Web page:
Sarah appears to have taken passage on the ship France out of Queenstown, Ireland, arriving in 1868. We know for certain that she was in Philadelphia in 1870 given her presence in that census residing with her three spinster aunts; Ellen, Jane and Matilda Graham. The 1868 Castle Garden Immigration Center entry for Sarah Killen is the only realistic possibility in the decade before the 1870 Census.

As illustration of the frustrations of genealogy research, note the different 'immigration year' responses given for Sarah in the four Censuses starting in 1900: 1870,1859,1870,1865. The 'actual' year seems to split the difference.

Killen Passage Chart
Matilda Killen is the single instance found among my ancestors where rare Irish information on the ship’s departing passengers is available. Matilda Killen from Killstroll, Ardstraw (name of the town the Killens are from in Ireland) came over in 1868 (Sailing date: May 19, 1868) on the ship Stadacona (of the McCorkell line) from Londonderry. The ship was engaged by her Philadelphia relatives on April 22, 1868.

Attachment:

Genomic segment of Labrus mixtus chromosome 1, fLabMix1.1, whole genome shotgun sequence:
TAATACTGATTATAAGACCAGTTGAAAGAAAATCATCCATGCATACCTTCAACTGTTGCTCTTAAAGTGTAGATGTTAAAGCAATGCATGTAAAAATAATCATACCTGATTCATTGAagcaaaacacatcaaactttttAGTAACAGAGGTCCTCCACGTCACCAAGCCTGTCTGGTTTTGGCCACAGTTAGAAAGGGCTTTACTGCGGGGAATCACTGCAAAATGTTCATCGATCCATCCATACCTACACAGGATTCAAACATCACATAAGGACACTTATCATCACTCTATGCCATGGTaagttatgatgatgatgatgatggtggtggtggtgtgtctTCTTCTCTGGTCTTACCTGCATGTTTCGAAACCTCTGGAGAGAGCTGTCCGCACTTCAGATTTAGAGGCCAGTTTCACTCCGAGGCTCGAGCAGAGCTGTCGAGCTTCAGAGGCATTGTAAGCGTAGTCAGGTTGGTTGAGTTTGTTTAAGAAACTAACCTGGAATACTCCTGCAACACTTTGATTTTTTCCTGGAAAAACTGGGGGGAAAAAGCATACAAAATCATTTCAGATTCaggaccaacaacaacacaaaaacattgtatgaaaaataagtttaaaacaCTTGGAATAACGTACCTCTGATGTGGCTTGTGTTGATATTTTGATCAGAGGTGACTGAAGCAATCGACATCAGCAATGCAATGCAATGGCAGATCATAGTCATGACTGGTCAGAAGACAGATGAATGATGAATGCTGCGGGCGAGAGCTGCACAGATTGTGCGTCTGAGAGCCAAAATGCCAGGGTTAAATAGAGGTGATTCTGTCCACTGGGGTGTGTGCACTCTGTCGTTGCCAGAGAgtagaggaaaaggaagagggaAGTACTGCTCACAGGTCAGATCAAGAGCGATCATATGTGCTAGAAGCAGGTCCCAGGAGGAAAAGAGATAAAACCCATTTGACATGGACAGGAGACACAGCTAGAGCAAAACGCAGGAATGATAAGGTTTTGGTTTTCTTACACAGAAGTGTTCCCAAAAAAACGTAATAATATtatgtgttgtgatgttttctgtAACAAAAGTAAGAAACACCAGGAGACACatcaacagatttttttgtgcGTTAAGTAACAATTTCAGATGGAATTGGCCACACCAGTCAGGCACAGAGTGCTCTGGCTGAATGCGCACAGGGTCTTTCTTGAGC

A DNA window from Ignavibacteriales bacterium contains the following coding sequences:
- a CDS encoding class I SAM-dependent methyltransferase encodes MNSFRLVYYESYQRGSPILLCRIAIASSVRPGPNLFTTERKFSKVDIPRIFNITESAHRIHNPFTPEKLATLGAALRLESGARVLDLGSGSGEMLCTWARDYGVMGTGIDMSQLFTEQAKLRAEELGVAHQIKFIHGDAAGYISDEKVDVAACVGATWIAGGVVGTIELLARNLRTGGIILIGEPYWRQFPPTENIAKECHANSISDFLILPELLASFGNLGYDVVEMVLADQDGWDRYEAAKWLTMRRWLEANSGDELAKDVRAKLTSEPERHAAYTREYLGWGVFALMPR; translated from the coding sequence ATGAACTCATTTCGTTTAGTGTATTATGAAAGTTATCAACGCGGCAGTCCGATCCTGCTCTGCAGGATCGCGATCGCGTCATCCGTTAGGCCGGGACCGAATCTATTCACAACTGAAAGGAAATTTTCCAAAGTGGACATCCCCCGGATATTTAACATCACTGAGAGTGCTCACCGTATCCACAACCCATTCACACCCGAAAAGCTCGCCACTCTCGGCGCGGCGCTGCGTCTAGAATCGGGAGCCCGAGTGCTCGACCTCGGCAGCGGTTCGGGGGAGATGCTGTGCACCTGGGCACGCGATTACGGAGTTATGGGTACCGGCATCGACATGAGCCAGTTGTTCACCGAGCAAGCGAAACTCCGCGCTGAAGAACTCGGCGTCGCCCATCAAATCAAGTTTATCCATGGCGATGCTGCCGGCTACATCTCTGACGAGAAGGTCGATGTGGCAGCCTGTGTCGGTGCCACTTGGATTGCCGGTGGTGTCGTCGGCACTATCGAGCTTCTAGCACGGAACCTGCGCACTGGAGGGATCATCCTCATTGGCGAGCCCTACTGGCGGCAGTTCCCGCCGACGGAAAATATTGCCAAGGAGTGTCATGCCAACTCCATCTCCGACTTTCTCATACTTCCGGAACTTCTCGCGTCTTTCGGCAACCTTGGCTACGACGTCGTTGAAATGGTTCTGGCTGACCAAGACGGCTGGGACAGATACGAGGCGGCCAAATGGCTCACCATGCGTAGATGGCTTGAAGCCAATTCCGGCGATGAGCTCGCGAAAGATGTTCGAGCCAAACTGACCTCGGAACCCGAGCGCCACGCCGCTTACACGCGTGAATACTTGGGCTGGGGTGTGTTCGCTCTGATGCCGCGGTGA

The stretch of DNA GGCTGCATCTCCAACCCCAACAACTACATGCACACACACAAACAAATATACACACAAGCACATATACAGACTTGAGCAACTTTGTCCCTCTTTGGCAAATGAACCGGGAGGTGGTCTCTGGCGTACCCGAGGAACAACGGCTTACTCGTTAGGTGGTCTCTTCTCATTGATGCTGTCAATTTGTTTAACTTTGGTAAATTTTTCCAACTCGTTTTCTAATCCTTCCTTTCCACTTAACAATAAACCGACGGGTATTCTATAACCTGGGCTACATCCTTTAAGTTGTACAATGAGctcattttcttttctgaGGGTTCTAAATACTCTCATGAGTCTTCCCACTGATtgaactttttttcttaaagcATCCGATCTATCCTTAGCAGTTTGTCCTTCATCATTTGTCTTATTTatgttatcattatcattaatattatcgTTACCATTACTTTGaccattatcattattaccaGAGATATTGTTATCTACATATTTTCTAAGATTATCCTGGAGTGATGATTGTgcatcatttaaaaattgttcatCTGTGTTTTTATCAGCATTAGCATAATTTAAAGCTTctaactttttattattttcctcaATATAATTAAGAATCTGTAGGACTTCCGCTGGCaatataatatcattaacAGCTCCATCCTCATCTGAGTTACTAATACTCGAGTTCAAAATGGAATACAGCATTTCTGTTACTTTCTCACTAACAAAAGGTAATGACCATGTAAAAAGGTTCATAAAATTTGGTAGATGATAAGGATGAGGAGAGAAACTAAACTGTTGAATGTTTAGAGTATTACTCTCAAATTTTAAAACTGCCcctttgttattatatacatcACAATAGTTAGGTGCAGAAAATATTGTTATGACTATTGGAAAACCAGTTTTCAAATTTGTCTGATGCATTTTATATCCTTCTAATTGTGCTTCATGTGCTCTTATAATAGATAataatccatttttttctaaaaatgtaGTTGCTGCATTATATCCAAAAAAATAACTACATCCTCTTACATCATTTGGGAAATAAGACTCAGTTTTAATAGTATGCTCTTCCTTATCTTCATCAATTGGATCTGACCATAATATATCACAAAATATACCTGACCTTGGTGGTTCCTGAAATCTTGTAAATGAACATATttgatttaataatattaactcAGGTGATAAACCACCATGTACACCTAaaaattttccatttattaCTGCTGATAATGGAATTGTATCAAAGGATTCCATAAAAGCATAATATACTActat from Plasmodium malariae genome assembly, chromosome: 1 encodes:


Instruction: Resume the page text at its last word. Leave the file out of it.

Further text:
On both the Ancestry & Immigrant Ships websites, the Stadacoma passage arrived July 13, 1868 in Philadelphia with only one passenger named Killen on the arrival list. It misnames her as “Martha” Killen, but gives her age correctly as 16 which would put her birth year as 1851. We know the correct first name is Matilda because Matilda is the only passenger with the Killen name listed as leaving Ireland on the ship, and the indicated home town in Ireland is Killstroll in Ardstraw